—Joe Scarborough, MSNBC’s “Morning Joe”
“Gordon is considered by many to be the best reporter on the Iraq war . . . his long-awaited book is likely to shed new light particularly on the last half-decade of U.S. involvement.”
Foreign Policy
“An epic piece of work.”
—Andrea Mitchell, MSNBC
“What Michael Gordon has written is correct.”
—Iraqi Foreign Minister Hoshyar Zebari
“If you want to know about this painful and critical episode of American history, you have to read these books.”
—James Rosen, Fox News
“Gordon and Trainor’s most ambitious and news-breaking book to date. A peerless work of investigative journalism and historical recreation ranging from 2003 to 2012, it gives us the first comprehensive, inside account of arguably the most widely reported yet least understood war in American history.”
—Frogen Yozurt Online Magazine

About the Author

Michael R. Gordon is the chief military correspondent for The New York Times, where he has worked since 1985. He is the coauthor, with Lieutenant General Bernard E. Trainor, of The Generals’ War and Cobra II. He has covered the Iraq and Afghan wars, the Kosovo conflict, the Russian war in Chechnya, the 1991 Persian Gulf War, and the American invasion of Panama. Gordon lives in the Washington, D.C., area.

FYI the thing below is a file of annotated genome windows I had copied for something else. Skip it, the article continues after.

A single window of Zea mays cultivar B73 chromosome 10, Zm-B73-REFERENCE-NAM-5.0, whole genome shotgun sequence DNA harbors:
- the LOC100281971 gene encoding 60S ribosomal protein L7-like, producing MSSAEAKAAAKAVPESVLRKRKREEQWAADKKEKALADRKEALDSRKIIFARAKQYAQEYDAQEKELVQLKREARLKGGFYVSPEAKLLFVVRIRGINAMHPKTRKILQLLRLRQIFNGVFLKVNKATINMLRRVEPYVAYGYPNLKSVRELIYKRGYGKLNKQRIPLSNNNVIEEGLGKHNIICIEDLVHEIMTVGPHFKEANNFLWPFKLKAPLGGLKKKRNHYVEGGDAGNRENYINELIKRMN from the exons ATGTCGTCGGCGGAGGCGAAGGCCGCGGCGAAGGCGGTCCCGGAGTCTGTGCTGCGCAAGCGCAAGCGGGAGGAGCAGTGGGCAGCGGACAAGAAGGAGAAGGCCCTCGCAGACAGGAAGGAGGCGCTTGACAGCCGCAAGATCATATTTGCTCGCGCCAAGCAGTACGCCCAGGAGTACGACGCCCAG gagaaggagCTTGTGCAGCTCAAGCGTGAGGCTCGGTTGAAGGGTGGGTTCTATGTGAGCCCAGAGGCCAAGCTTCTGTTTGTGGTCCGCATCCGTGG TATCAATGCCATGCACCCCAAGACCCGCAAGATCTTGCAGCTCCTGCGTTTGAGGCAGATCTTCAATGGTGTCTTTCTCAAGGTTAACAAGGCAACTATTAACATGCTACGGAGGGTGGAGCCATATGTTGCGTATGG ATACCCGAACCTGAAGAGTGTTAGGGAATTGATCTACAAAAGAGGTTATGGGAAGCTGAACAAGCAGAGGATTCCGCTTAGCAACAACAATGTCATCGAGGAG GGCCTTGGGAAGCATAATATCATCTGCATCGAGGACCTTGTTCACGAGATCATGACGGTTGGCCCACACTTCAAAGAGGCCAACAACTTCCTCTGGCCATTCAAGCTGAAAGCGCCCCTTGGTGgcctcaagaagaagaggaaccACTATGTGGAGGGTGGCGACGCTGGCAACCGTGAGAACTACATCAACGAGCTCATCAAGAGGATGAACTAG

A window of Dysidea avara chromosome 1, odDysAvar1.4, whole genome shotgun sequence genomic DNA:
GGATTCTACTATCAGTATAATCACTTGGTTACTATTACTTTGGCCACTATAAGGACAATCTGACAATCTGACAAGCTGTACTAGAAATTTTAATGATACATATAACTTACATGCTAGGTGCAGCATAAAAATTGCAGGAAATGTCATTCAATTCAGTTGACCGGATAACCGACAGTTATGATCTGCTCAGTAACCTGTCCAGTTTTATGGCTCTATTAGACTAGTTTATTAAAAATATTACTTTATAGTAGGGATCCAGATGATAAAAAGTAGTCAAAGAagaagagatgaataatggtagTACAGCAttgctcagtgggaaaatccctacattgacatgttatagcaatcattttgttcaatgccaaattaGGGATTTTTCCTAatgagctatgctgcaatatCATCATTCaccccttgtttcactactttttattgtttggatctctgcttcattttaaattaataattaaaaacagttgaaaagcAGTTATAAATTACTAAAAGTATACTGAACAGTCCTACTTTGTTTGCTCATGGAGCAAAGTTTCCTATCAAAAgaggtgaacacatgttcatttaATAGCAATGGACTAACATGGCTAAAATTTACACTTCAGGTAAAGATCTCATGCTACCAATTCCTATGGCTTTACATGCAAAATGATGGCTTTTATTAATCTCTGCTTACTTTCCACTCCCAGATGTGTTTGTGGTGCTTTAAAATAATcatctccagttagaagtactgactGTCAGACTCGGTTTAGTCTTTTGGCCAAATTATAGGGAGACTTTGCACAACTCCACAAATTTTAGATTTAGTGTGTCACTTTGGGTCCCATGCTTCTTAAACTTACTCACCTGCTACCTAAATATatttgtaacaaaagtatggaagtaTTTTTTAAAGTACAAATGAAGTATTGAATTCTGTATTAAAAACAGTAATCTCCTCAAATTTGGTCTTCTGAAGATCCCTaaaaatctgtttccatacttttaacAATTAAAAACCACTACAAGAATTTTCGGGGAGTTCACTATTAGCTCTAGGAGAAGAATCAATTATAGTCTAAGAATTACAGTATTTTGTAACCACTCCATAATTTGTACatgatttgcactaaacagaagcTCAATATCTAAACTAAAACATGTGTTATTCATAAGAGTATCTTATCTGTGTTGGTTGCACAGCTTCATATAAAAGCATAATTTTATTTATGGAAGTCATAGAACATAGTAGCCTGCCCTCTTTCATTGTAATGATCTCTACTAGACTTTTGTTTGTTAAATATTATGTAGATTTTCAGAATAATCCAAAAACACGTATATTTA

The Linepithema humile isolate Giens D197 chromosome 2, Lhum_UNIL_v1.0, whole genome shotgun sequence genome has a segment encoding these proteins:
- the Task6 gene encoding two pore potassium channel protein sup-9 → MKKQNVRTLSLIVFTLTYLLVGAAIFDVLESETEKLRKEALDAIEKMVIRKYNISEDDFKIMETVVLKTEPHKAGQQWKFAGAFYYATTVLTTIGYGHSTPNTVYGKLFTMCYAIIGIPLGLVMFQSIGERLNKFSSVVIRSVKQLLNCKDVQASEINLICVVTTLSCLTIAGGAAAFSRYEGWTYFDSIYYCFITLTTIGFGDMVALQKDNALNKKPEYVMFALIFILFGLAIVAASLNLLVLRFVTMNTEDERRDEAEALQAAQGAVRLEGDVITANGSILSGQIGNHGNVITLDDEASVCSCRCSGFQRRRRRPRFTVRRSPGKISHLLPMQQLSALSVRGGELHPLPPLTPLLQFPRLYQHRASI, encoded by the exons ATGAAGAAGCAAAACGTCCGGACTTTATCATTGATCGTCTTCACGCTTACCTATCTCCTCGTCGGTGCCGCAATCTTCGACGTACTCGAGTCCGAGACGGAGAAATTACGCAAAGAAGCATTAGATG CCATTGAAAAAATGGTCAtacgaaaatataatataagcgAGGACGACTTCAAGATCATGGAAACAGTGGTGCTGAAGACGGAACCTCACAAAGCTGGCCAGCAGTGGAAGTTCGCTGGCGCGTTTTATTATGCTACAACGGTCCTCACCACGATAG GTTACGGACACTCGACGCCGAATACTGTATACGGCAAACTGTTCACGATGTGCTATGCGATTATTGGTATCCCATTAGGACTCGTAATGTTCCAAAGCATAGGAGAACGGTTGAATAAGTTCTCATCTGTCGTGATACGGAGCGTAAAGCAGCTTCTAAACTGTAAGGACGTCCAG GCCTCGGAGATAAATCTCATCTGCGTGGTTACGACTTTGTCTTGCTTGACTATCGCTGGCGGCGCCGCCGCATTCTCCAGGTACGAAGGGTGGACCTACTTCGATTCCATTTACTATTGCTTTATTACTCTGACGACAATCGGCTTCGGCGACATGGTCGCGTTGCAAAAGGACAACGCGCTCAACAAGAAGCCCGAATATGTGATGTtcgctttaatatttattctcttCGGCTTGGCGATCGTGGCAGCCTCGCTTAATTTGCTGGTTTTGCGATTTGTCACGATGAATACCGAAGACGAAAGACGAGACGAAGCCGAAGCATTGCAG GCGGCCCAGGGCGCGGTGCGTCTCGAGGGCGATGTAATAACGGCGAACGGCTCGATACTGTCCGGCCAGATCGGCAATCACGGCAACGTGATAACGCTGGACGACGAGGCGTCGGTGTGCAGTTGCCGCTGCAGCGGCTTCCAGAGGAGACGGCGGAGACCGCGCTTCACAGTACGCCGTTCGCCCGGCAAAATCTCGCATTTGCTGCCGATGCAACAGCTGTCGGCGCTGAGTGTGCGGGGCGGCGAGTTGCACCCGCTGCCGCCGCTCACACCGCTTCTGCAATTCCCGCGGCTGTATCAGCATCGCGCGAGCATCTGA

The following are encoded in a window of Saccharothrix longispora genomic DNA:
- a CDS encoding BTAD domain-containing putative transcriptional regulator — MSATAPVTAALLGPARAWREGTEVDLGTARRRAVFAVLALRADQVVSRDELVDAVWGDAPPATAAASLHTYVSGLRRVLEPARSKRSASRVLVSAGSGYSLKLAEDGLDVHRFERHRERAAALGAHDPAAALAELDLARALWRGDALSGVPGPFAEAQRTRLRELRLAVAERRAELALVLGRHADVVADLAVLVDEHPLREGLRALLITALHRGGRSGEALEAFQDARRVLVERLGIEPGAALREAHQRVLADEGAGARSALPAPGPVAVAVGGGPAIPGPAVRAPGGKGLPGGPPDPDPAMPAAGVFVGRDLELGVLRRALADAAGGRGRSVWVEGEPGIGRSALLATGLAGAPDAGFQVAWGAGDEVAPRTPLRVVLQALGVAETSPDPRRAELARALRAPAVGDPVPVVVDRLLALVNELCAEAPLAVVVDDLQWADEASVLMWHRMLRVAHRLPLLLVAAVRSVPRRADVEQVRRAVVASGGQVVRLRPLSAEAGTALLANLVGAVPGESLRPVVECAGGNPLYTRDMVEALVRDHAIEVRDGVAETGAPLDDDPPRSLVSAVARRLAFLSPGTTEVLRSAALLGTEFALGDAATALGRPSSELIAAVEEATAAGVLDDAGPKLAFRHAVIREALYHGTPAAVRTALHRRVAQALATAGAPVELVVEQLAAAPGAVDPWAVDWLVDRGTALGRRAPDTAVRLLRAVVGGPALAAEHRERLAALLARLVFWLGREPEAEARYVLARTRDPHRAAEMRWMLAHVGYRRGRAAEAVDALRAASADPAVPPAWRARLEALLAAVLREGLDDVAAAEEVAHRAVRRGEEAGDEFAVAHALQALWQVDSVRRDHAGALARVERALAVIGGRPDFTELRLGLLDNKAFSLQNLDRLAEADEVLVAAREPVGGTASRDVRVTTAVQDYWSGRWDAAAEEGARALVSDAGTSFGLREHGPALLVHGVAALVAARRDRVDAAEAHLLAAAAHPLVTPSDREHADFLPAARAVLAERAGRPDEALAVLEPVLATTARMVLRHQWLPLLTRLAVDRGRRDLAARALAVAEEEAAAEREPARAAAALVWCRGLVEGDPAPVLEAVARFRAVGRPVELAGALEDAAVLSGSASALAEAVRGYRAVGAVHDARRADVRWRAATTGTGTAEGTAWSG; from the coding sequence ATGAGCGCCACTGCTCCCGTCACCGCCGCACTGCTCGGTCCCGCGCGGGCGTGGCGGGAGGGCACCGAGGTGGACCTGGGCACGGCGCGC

Bernard E. Trainor, a retired Marine Corps lieutenant general, was a military correspondent for The New York Times from 1986 to 1990. He was director of the National Security Program at Harvard University’s John F. Kennedy School of Government from 1990 to 1996 and was a military analyst for NBC during the Iraq War. Trainor lives in Potomac Falls, Virginia.

Product Details

  • File Size: 102033 KB
  • Print Length: 832 pages
  • Publisher: Vintage; Reprint edition (September 25, 2012)
  • Publication Date: September 25, 2012
  • Sold by: Random House LLC
  • Language: English
  • ASIN: B0050DIWB6
  • Text-to-Speech: Enabled
  • X-Ray:
  • Word Wise: Enabled
  • Lending: Not Enabled